UPDATE – His sacrifice will not be forgotten …       

 Battle of Messines … 100 years on, 1917 – 2017   

After 18 months of tunneling and preparation, 22 mines each comprising roughly 22,000 kg of explosives had been secreted under the German position (Hill 60) that dominated the Messines Ridge.  At 3.10am on the morning of 7 June 1917 the Battle of Messines was initiated when 450,000 kg of explosives was detonated, demolishing the heavily defended German positions between Ypres and Ploegsteert, including the town of Messines.  The explosion, so massive it was heard in Dublin, accounted  for 10,000 enemy soldiers killed with many thousands more wounded.  The loss of advancing NZ, Australian, British & Canadian troops was no where near as disastrous, but suffer they did – by the end of the day on the 9th of June, New Zealand had sustained 3700 casualties, 700 of whom were killed.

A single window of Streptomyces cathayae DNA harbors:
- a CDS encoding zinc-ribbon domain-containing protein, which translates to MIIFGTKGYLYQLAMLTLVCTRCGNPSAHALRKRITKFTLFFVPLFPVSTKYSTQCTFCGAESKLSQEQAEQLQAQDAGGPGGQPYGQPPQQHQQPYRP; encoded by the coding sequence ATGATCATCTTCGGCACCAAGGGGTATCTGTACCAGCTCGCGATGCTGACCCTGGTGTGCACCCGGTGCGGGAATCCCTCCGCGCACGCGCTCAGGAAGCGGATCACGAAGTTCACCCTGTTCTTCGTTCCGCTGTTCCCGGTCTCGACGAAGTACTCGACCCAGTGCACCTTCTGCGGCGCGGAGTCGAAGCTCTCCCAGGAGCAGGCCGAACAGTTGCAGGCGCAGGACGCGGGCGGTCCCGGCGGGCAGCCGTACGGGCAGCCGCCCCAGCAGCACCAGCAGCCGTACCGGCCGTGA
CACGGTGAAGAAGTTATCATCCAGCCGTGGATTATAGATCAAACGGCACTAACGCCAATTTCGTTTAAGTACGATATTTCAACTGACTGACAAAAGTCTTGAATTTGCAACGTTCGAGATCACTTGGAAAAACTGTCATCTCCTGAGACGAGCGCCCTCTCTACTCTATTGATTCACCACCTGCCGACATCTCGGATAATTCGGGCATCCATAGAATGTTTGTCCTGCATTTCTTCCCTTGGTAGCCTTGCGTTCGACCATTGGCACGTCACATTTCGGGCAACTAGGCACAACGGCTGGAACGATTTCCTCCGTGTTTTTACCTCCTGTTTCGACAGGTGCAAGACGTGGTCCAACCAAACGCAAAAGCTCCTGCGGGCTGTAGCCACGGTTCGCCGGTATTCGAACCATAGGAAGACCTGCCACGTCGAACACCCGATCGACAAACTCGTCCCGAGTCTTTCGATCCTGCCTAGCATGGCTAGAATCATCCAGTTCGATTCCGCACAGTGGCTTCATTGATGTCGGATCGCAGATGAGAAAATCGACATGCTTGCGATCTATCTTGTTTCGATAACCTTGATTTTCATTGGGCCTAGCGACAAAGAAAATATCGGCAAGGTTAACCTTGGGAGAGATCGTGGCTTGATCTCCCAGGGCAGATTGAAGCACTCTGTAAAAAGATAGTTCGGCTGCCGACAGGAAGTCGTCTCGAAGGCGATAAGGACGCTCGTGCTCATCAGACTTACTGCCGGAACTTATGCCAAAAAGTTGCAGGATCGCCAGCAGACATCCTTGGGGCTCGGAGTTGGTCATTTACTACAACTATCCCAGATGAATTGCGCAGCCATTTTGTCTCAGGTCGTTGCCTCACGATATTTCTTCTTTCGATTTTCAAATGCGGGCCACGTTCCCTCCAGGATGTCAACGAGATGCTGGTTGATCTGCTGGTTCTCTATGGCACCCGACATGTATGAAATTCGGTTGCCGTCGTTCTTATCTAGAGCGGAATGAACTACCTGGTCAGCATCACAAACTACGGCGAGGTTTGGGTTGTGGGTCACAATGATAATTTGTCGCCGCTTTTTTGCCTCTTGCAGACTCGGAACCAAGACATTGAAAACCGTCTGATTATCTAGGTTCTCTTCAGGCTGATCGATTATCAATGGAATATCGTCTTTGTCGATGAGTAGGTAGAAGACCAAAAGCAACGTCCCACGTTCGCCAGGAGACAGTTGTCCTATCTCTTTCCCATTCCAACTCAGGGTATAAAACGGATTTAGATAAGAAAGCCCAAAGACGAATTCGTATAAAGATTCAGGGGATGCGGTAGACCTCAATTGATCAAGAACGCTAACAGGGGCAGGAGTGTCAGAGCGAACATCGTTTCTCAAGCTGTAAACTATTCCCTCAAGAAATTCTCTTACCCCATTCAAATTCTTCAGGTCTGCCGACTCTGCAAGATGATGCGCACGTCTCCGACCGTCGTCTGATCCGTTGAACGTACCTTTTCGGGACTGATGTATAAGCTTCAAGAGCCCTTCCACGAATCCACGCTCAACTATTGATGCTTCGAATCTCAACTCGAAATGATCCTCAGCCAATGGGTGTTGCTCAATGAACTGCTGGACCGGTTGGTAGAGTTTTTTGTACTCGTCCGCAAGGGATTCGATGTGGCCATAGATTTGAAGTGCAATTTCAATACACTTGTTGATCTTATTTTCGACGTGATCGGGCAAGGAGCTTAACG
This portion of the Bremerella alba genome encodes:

Being a NZ Field Engineer with 2nd Field Company, Charlie Lewis would doubtlessly have been heavily involved in the extensive engineering field engineering preparations for this attack and the NZ advance which would follow.  Early on the third day of the battle, 10 June 1917, 20 year old West Coaster, Sapper Charlie Lewis from Westport, became the 701st New Zealand soldier to be killed.

The Lewis Family – Charlie, sister Lilian, mother Annie and father, Charles (snr) – 1916

100 years later to the day, two generations of descendants of Charlie’s sister Annie Lilian Newman, Charlies great nephew Aaron Blair and son Finlay, stood at Charlie’s grave on June 10th, 2017 and layed a tribute in honour  of his service and sacrifice. 

Grave of 4/2097 Sapper Charles Leslie Lewis – 2017

Aaron and Finlay Blair at Charlie’s grave, 10 June 2107

Memorial to Unknown New Zealand Soldiers at Messines

View from Messines Ridge looking towards NZ positions

NZ Soldier in the town of Messines

New Zealand & Commonwealth graves at Messines – 2017











                                                               ‘ Lest We Forget ‘


To read the previous posts:

>> Original Post > here

Thanks to Aaron and Finlay Blair for permitting the publication of the Lewis Family photograph and those of their visit to Messines.